Pointing to her husband at the time, Gunther Stern, as “a depressive,” Frick says that he understands how hard it is to live with a depressed person — his young wife fell into a depression following the birth of their child. She tells him that it is not an uncommon experience, that he is not alone, and he is reassured — for his wife’s sake, but also that Arendt is a fine person, and that she could not be a Zionist, something he understands to be evil.

The performance by Giuliana Carr, who plays Arendt, might have been stronger if she had tapped into Arendt’s depth instead of focusing on external displays of nervousness: breathing shallowly, rubbing her hands, shaking. It’s hard to believe a woman of this fortitude would exhibit that kind of outward anxiety over the entire course of her eight-day detention. Neither did Carr allow the character to find the chemistry with her captor that feels like it should have been an essential part of the play.

Brett Temple, at left, plays Karl Frick, a young officer charged with interrogating detained scholar Hannah Arendt. Photo by Kacey Stamats

By contrast, Brett Temple gives a solid performance as Frick, whether secretly leaving cigarettes for Arendt, sharing domestic complexities, questioning her, or struggling to understand the order shifting beneath his feet. The actor is the son of a retired New Jersey police officer, and Temple suggested in a prepared statement that his father’s work helped him prepare. “While they are very different police officers, in different times, they still follow a similar moral code and they have similar values,” he said. “Both put themselves on the line to help other people.”

Bader originally conceived the play for an evening of short pieces called “More Jewish Women You Should Know” at the Anne Frank Center for Mutual Respect in Manhattan. Over time it became a full-length play. The Luna Stage production marks its world premiere.

Arendt is not exactly an unknown. One of the great political philosophers of the 20th century, she studied with Martin Heidegger and earned a doctorate from the University of Heidelberg. After escaping Germany, she settled in Paris and worked for the Youth Aliya, but she was detained there in 1940 and fled to the United States. She spent the rest of her life in New York, where she published books on power, totalitarianism, the nature of evil, and the human condition. She is credited with coining the term “the banality of evil” in her reporting for the New Yorker from Jerusalem on the trial of Adolf Eichmann.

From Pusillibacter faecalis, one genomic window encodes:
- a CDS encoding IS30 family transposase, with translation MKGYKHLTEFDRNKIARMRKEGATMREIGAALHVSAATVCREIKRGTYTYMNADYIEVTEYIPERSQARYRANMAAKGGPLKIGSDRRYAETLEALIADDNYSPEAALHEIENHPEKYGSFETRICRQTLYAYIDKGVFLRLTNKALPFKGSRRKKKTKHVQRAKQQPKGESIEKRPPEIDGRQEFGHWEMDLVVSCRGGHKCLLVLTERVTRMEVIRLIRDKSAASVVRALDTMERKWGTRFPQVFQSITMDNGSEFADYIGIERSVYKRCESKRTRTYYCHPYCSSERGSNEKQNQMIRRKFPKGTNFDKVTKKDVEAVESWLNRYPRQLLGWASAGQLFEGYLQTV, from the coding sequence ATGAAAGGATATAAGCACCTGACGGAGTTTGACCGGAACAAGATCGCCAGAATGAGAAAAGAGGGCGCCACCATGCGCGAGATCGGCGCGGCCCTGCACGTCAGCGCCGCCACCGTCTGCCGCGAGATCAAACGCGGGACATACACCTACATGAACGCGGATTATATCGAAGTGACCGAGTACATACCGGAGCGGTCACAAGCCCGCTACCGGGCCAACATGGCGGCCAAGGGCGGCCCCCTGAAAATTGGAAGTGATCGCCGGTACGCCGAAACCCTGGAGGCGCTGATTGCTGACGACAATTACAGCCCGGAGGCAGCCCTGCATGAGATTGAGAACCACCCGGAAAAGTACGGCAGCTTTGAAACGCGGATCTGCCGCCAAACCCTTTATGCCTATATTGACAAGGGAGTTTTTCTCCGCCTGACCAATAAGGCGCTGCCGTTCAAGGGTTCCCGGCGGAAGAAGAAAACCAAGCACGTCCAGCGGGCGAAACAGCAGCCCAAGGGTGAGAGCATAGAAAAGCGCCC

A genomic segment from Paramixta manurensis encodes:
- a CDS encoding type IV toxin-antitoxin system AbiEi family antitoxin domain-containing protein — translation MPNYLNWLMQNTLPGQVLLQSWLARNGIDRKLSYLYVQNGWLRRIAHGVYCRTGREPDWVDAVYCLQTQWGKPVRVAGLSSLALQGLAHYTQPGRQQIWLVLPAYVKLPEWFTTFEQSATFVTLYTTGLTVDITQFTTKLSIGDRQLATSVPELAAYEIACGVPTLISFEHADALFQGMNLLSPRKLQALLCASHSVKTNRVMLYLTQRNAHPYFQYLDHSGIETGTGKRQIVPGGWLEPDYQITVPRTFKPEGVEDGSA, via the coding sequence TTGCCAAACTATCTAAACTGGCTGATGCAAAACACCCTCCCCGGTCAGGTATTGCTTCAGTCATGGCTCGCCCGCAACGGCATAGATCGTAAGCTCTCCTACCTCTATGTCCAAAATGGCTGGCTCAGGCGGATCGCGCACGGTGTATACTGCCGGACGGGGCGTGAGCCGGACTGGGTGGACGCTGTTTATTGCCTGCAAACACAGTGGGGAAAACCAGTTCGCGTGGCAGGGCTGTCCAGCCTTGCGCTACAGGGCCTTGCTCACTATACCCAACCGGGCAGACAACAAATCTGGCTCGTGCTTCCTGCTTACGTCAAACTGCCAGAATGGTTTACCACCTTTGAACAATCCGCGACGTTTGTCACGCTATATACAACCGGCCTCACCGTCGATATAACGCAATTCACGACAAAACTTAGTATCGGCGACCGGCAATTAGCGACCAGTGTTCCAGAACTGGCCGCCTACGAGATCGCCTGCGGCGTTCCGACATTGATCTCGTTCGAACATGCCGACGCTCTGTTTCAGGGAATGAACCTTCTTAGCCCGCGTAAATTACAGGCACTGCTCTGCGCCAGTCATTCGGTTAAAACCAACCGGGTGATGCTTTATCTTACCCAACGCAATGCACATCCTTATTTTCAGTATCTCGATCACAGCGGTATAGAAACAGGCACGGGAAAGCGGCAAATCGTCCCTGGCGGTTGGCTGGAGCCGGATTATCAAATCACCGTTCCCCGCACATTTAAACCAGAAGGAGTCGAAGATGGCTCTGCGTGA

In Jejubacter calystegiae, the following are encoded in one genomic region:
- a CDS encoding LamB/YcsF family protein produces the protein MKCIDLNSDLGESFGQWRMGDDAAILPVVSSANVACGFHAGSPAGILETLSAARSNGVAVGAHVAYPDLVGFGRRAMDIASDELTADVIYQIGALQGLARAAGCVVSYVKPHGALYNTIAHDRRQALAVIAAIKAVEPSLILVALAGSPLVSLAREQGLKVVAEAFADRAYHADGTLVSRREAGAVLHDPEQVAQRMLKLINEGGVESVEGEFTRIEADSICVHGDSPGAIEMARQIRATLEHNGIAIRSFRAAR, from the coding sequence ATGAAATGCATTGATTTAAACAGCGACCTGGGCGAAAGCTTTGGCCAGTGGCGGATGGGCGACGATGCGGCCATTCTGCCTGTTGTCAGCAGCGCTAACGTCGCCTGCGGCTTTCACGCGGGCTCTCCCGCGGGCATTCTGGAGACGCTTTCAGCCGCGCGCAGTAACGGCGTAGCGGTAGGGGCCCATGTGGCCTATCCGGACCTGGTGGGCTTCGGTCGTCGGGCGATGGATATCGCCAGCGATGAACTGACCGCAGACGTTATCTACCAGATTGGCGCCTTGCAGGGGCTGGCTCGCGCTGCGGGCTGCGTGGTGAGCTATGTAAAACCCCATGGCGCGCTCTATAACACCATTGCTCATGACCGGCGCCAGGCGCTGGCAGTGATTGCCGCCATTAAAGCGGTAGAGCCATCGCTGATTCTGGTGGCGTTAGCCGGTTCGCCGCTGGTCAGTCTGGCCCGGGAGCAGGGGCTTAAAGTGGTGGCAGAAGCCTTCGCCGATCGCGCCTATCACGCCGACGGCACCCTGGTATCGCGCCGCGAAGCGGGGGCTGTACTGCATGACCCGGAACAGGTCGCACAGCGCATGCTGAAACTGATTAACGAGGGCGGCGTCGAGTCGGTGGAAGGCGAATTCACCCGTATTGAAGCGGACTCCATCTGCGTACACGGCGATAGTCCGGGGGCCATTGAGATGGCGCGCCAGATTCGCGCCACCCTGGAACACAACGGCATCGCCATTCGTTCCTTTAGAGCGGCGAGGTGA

Other dramatic works have been written about Arendt, including a 1999 novel by Catherine Clément about her relationship with Heidegger, “Martin and Hannah,” and a 2012 German film about the controversy of her reporting on the Eichmann trial, “Hannah Arendt,” directed by Margarethe von Trotta.

In a talkback following the show, Bader said she chose to focus on the German detention in part because less has been written about it than other parts of Arendt’s life.

Before heading to the theater, I did a quick rundown of my own knowledge of the woman born Johanna Arendt (1906-1975). I realized I knew little beyond the basics. Maybe that reflects poorly on me, but she really is a woman I want to know more about now, and “The Portable Hannah Arendt” (Penguin Classics, 2003) is making its way to the top of the pile of books on my nightstand.

If I’m honest, I’m also curious what happened to Frick (apparently, we don’t know) and a lawyer, played by Karl Kenzler, who is sent to help Arendt by the Zionist Federation of Germany. 

“Mrs. Stern Wanders the Prussian State Library” runs through Nov. 17 at Luna Stage, West Orange. $20-$40, visit or call 973-395-5551.